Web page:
The last thing Stefanie Schaffer remembers about her vacation to the Bahamas was a boat ride. She and her family were headed to Exuma for the day. The weather was clear. The vacation had been perfect. And then, their tour boat exploded.
“I can kind of remember the feeling of panic, but I can’t remember anything else,” explained Schaffer.
It would be several weeks before the 22-year-old from Vermont would learn that the June blast killed one person and injured nine others, including herself, who had all signed up for a tour boat excursion with Four C’s Adventures.
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Schaffer’s injuries included broken bones and internal bleeding, but the worst damage was to her legs, which had to be amputated.
“I had to be told I lost my legs multiple times before I realized I lost my legs,” Schaffer explained. “It doesn’t feel real. It’s like, how is this my life? Especially when you’re in your 20s and you’ve been healthy for 22 years.”
After spending weeks in a Florida hospital, Schaffer was moved to Spaulding Rehabilitation Hospital in Cambridge where she has been undergoing therapy for the last eight weeks.
“The unfairness of it is just really hard,” said her mother, Stacey Bender.
The details of the explosion are more vivid for Bender, who was seated farther away from her daughter. Initially, she thought the speed of the boat had accidentally knocked her off. But as soon as she surfaced in the water, Bender could see flames.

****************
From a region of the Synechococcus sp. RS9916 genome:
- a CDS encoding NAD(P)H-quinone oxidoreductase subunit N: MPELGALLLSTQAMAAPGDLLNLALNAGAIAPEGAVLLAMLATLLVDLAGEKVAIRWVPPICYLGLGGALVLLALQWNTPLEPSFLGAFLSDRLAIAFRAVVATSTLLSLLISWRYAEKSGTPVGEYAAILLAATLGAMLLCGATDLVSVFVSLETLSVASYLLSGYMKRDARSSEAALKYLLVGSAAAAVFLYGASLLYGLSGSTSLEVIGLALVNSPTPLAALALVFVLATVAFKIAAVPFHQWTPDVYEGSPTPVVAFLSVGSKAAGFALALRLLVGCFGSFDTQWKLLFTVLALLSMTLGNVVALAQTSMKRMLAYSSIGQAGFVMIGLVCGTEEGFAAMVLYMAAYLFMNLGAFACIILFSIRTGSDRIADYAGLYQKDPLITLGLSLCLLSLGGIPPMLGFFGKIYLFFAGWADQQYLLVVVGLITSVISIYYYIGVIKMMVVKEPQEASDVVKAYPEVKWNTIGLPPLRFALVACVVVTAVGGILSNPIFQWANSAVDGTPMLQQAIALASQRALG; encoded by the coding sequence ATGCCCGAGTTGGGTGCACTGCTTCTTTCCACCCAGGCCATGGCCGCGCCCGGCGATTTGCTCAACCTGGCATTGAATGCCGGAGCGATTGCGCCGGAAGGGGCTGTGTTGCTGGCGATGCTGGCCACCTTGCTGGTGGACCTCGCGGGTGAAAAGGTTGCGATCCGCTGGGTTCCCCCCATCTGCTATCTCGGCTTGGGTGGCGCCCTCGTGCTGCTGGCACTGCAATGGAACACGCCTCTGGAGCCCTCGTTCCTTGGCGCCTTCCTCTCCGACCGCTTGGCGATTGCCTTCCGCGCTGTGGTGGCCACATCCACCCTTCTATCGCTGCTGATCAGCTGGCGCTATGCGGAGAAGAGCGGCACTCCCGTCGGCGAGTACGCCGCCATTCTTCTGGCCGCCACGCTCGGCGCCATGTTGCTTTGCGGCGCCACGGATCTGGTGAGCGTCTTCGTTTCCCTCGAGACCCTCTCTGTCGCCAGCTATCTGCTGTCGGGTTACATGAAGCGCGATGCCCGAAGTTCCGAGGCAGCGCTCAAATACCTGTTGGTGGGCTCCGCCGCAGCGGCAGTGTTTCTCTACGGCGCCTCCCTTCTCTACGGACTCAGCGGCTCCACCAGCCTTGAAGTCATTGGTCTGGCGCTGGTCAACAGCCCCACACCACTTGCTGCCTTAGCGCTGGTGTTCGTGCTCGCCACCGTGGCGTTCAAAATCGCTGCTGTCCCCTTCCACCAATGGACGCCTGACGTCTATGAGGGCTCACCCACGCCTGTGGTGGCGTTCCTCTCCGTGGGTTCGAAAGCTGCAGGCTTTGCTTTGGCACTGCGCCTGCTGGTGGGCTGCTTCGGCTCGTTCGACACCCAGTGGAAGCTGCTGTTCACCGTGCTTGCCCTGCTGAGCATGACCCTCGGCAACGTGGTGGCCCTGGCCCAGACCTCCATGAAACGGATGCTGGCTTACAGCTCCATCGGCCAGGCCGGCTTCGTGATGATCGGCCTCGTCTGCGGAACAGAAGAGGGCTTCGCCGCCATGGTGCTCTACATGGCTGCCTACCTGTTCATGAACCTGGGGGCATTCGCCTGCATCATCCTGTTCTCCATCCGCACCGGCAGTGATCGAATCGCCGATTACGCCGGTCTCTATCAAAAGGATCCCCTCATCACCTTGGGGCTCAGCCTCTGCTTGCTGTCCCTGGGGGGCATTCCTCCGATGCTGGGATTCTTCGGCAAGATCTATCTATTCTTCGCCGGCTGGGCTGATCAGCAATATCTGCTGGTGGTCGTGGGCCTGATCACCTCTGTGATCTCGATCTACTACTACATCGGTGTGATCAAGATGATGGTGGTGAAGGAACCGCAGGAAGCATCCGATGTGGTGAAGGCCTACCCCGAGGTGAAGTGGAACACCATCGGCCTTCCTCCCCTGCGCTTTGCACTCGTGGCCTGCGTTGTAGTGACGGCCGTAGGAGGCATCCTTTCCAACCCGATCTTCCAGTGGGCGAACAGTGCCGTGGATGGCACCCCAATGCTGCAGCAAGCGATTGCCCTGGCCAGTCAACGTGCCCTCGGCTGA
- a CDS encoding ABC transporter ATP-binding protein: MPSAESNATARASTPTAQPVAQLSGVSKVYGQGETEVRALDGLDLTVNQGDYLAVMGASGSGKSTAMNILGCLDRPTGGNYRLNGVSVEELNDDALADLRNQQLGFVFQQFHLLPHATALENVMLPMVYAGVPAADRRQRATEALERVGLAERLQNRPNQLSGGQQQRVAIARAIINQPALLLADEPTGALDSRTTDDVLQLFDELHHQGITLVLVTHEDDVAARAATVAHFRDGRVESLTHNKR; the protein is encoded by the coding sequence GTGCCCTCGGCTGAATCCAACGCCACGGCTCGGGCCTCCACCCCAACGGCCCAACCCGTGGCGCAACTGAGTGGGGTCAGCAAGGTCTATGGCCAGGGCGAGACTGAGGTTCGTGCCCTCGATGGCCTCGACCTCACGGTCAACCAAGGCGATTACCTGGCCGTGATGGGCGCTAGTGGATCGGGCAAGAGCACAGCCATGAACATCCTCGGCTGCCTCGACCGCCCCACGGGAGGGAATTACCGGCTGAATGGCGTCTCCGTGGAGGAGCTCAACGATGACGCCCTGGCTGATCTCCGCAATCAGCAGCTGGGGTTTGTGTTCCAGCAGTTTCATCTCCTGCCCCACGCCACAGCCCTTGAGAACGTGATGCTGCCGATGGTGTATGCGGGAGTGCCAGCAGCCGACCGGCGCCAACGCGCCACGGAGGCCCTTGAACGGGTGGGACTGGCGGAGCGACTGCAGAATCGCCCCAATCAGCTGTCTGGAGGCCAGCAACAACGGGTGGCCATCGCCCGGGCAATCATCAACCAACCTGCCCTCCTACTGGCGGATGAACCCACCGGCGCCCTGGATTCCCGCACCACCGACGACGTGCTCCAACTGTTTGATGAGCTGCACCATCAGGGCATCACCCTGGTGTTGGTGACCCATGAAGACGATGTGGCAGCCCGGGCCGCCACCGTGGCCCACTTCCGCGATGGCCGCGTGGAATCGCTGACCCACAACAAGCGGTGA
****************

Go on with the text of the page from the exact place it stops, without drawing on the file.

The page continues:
“As I’m going through the air, I started seeing shrapnel going by me,” she explained. “I could see the other people, but I couldn’t see Stef.”
Trapped under debris, Schaffer was the last person to be pulled from the wreckage and brought to shore. With no ambulance in sight, bystanders helped get Schaffer into the bed of a pickup truck, which her mother and a friend then drove to a hospital nearly 30 minutes away. Because of the severity of her injuries, Schaffer was placed in a medically-induced coma. When she awoke, it was the first time she could read about what happened and watch video that witnesses captured of the fire.
“When I saw it the first time and read the first articles it was like, ‘I was on that boat?'” Schaffer asked. “How was I on that boat? Like how am I alive?”
Through intensive care at Spaudling, Schaffer’s condition has been gradually improving since her arrival. Despite battling unforeseen complications from her injuries, she has managed to regain strength and movement.
“At the beginning, it’s just trying to survive,” she said, “And now it’s like you’re realizing the stuff that affects your day-to-day life.”
While she focuses on her recovery, her family is focused on the accident. They have hired an attorney based in Florida to represent them in any future legal action. In a statement, attorney Blake Dolman said the company in charge of the boat was not complying with regulations.
“The vessel in question, operated by one of the most prominent and highly publicized tour boat companies in the Exumas, with the full knowledge of the Bahamian Government, was not registered with Port Department of the Bahamas and had never undertaken a Port Department inspection required under national legislation,” wrote Dolman. “In fact, we have learned that of the eighteen commercial charter boat companies operating from Exuma, only six are registered with the Port department as required by law.”
While Schaffer has said the entire ordeal has left her angry and frustrated at times, she is trying to remain hopeful. Because of her progress, she will be moved to Spaulding’s Charlestown location on Thursday. The goal is to ultimately be fitted for prosthetic legs and learn to walk, again.
“People say, ‘What gets you through this?' And I say, ‘I really have no other choice,’” Schaffer said, “Because I can’t give up because then I’m stuck without moving around. And I don’t want that for myself.”